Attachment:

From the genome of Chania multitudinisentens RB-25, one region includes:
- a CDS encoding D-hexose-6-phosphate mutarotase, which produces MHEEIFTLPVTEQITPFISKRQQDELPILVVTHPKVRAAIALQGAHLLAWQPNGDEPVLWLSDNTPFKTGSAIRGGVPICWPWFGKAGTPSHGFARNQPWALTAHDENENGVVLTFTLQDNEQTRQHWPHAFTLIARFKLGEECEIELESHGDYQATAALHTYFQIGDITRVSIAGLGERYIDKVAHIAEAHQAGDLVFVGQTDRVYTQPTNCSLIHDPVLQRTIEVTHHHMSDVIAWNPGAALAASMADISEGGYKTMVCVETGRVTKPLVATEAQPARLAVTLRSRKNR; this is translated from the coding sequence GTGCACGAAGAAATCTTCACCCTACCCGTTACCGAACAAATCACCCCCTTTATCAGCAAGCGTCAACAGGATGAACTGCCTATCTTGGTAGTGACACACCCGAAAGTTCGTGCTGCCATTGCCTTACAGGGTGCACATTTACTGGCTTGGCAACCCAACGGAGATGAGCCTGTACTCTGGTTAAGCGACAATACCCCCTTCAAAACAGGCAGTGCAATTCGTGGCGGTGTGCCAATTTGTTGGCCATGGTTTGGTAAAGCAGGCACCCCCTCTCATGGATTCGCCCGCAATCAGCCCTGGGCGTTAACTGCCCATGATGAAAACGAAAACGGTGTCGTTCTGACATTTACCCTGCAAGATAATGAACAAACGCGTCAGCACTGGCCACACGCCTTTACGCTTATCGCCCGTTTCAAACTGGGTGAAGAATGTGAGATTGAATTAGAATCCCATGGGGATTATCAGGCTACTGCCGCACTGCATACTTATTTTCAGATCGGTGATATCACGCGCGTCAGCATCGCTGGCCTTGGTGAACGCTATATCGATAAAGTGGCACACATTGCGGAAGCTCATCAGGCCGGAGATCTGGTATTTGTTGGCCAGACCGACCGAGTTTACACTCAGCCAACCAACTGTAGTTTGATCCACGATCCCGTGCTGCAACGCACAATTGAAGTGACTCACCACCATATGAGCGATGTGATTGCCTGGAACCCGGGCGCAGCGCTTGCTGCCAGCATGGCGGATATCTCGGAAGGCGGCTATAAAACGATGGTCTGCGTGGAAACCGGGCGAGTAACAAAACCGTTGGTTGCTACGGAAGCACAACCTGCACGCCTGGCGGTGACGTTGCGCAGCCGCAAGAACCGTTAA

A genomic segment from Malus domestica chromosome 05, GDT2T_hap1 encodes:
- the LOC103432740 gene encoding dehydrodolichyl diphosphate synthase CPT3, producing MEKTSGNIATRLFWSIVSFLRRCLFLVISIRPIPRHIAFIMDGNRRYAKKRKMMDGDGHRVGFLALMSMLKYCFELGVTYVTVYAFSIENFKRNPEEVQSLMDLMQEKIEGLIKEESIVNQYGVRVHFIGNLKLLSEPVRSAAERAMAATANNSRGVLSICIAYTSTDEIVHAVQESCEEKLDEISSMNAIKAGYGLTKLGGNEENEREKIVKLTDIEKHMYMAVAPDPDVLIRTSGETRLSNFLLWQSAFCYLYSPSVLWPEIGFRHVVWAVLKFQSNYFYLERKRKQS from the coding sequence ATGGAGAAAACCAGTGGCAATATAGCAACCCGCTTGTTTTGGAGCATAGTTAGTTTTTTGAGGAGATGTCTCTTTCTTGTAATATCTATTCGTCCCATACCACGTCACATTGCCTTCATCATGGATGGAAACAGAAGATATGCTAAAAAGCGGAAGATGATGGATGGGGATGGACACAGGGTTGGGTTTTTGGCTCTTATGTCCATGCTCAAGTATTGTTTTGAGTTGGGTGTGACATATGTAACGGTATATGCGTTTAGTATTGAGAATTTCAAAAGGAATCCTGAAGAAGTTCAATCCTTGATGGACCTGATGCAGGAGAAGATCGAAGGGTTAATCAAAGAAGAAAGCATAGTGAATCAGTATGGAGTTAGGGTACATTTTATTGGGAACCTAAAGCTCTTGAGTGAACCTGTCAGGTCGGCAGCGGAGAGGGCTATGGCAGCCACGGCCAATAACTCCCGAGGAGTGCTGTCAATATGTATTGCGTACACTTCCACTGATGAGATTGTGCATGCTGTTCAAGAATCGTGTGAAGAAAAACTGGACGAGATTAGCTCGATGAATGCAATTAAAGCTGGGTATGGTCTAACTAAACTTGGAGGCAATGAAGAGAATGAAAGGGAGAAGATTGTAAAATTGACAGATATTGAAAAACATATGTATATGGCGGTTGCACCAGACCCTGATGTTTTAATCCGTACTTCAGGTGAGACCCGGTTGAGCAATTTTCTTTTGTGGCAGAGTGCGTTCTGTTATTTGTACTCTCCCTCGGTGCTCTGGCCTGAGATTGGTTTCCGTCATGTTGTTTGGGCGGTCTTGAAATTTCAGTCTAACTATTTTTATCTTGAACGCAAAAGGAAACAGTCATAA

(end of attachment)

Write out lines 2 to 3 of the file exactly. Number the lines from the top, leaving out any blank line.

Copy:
- a CDS encoding D-hexose-6-phosphate mutarotase, which produces MHEEIFTLPVTEQITPFISKRQQDELPILVVTHPKVRAAIALQGAHLLAWQPNGDEPVLWLSDNTPFKTGSAIRGGVPICWPWFGKAGTPSHGFARNQPWALTAHDENENGVVLTFTLQDNEQTRQHWPHAFTLIARFKLGEECEIELESHGDYQATAALHTYFQIGDITRVSIAGLGERYIDKVAHIAEAHQAGDLVFVGQTDRVYTQPTNCSLIHDPVLQRTIEVTHHHMSDVIAWNPGAALAASMADISEGGYKTMVCVETGRVTKPLVATEAQPARLAVTLRSRKNR; this is translated from the coding sequence GTGCACGAAGAAATCTTCACCCTACCCGTTACCGAACAAATCACCCCCTTTATCAGCAAGCGTCAACAGGATGAACTGCCTATCTTGGTAGTGACACACCCGAAAGTTCGTGCTGCCATTGCCTTACAGGGTGCACATTTACTGGCTTGGCAACCCAACGGAGATGAGCCTGTACTCTGGTTAAGCGACAATACCCCCTTCAAAACAGGCAGTGCAATTCGTGGCGGTGTGCCAATTTGTTGGCCATGGTTTGGTAAAGCAGGCACCCCCTCTCATGGATTCGCCCGCAATCAGCCCTGGGCGTTAACTGCCCATGATGAAAACGAAAACGGTGTCGTTCTGACATTTACCCTGCAAGATAATGAACAAACGCGTCAGCACTGGCCACACGCCTTTACGCTTATCGCCCGTTTCAAACTGGGTGAAGAATGTGAGATTGAATTAGAATCCCATGGGGATTATCAGGCTACTGCCGCACTGCATACTTATTTTCAGATCGGTGATATCACGCGCGTCAGCATCGCTGGCCTTGGTGAACGCTATATCGATAAAGTGGCACACATTGCGGAAGCTCATCAGGCCGGAGATCTGGTATTTGTTGGCCAGACCGACCGAGTTTACACTCAGCCAACCAACTGTAGTTTGATCCACGATCCCGTGCTGCAACGCACAATTGAAGTGACTCACCACCATATGAGCGATGTGATTGCCTGGAACCCGGGCGCAGCGCTTGCTGCCAGCATGGCGGATATCTCGGAAGGCGGCTATAAAACGATGGTCTGCGTGGAAACCGGGCGAGTAACAAAACCGTTGGTTGCTACGGAAGCACAACCTGCACGCCTGGCGGTGACGTTGCGCAGCCGCAAGAACCGTTAA

A genomic segment from Malus domestica chromosome 05, GDT2T_hap1 encodes: